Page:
Before I got to college I used to love to write software for various things. I used to do this as a hobby. It’s great that I now get to combine this with mechanical engineering.

I hope this helps.

-Chris

Posted by Patrick Dingle at 04/24/2001 12:02 AM EST

College Student on team #639, Red B^2, from Ithaca High School and Cornell University.

In Reply to: Re: Mechanical Engineers
Posted by Chris Hibner on 04/23/2001 2:03 PM EST:

Chris,

Thanks very much for your post… sounds almost exactly what I’d like to do… In fact I found a undergrad concentration called mechanical systems which has courses such as robotics, feedback control systems, modeling / simulation of dynamic systems, mechatronics systems. What you describe sounds too good to be true – mechanical, math, computers all in one!

Thanks again
Patrick

: If you would like to meld computers AND mechanical engineering, you should check out either control systems or computational mechanics, which is what I do at TRW.

: Control system theory is a branch of dynamic systems in which the main objective is to automatically control the dynamic system. The system is controlled using feeback sensors (typically potentiometers, gyros, accelerometers, etc.) and a control algorithm that uses the feedback to determine how to actuate the system. When you study control, you mostly learn how to write the control algorithms to perform the way you want them to.

: Most modern control systems are digital, so it helps if you enjoy writing code in C. It is also increasingly important that you know how to work with MATLAB and Simulink. At work, I have MATLAB or Simulink open from the time I arrive until the time I go home. It is a great tool set and I would recommend that almost all engineers learn it.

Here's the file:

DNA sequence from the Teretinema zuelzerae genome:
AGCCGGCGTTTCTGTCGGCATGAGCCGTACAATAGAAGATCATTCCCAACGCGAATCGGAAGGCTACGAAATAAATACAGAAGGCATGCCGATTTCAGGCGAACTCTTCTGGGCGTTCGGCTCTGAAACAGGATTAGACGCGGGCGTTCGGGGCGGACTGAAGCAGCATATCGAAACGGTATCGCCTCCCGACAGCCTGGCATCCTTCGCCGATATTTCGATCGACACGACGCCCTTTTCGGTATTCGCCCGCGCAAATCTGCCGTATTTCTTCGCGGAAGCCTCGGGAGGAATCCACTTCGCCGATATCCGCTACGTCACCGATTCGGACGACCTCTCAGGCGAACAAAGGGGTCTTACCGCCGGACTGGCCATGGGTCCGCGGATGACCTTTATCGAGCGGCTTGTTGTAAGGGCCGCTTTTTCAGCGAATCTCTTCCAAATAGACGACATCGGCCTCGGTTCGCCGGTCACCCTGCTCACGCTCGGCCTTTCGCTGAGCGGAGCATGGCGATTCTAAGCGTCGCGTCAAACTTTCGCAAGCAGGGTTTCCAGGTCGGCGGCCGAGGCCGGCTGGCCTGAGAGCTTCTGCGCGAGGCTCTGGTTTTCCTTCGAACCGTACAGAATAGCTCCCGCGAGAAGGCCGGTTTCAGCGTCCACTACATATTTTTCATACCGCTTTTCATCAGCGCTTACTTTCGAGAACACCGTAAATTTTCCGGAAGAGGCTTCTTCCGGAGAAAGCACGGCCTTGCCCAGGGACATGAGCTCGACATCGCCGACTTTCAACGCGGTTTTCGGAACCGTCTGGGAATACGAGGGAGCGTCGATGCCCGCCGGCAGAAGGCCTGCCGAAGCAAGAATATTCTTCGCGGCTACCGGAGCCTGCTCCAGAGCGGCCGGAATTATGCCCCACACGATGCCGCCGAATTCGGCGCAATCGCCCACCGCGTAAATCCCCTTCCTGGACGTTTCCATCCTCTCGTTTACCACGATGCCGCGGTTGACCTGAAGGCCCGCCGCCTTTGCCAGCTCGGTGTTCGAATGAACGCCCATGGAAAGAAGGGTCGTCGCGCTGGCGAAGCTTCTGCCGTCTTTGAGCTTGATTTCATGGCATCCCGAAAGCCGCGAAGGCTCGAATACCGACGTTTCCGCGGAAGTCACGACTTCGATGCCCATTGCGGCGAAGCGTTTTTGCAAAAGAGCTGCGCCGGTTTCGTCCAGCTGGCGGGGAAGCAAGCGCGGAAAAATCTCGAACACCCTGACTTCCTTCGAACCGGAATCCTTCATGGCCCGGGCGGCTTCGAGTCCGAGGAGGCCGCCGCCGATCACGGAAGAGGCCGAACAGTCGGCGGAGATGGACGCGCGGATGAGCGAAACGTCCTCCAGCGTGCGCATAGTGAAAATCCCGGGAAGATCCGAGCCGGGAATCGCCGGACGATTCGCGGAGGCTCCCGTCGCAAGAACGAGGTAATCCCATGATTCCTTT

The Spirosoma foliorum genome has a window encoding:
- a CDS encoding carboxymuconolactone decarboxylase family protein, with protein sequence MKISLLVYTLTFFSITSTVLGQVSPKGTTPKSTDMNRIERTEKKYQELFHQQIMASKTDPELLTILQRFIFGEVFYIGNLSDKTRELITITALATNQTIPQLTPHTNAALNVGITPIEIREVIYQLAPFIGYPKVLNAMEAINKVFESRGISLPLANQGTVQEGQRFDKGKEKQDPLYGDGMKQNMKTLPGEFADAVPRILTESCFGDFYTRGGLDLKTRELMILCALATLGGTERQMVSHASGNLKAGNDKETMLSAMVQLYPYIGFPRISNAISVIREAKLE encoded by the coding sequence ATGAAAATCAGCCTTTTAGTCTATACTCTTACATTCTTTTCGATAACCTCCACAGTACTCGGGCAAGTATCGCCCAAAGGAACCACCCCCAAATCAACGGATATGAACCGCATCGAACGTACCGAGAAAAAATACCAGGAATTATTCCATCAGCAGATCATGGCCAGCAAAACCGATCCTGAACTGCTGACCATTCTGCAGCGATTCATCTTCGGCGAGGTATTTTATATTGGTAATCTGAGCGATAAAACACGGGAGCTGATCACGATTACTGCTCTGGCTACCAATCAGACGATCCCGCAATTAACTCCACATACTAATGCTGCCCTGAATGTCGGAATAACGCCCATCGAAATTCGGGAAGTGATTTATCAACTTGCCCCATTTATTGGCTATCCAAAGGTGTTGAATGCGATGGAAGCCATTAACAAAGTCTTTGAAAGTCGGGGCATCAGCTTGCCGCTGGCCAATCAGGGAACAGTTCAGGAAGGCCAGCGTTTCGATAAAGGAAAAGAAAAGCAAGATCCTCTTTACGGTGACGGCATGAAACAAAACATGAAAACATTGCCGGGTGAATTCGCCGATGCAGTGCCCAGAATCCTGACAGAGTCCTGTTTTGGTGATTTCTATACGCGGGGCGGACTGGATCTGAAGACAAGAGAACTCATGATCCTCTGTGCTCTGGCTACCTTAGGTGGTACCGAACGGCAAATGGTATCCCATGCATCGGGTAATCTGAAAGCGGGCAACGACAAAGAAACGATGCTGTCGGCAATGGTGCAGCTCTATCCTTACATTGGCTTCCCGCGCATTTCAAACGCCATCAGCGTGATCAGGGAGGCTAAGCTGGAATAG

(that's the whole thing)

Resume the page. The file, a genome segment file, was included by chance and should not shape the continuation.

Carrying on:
: If you want to study control system theory, you should concentrate your courses in dynamics, dynamic systems, control systems, and a LOT of linear algebra and matrix algebra (matrix algebra is a subset of linear algebra). It’s also helpful to study some basic electronics and computer programming.

: If you really want to blend software design and mechanics, computational mechanics is where it’s at. In this field, you do a lot of mathematical modeling of mechanical systems (either structural, dynamic, or thermo/fluid) and create the solutions to the models using computers. Most of the solutions are approximate solutions using mathematical approximation techniques. A lot of pre-packaged solvers exist depending on the what you’re looking for (NASTRAN for Finite Element Analysis, ADAMS for dynamics, etc), but a lot of times you must write your own simulation package. I write quite a bit of simulation software here using C/C++, and MATLAB and Simulink.

: The only thing about computation mechanics is that it is mostly only offered in graduate level engineering courses. You can take a finite element analysis course as an undergrad, but you don’t spend a whole lot of time studying the mathematics behind the solvers. When you get to grad school, this is mostly what you do. I’ve taken a couple of courses in this area in grad school (I just completed on this past semester) and I’ve thouroghly enjoyed them.

: If you want to go into computational mechanics, you should take a LOT of math - especially take a lot of matrix algebra and linear algebra courses with your electives. You should also take a linear systems course and pay special attention to function spaces (this is the basis for approximation theory).

: Before I got to college I used to love to write software for various things. I used to do this as a hobby. It’s great that I now get to combine this with mechanical engineering.

: I hope this helps.

: -Chris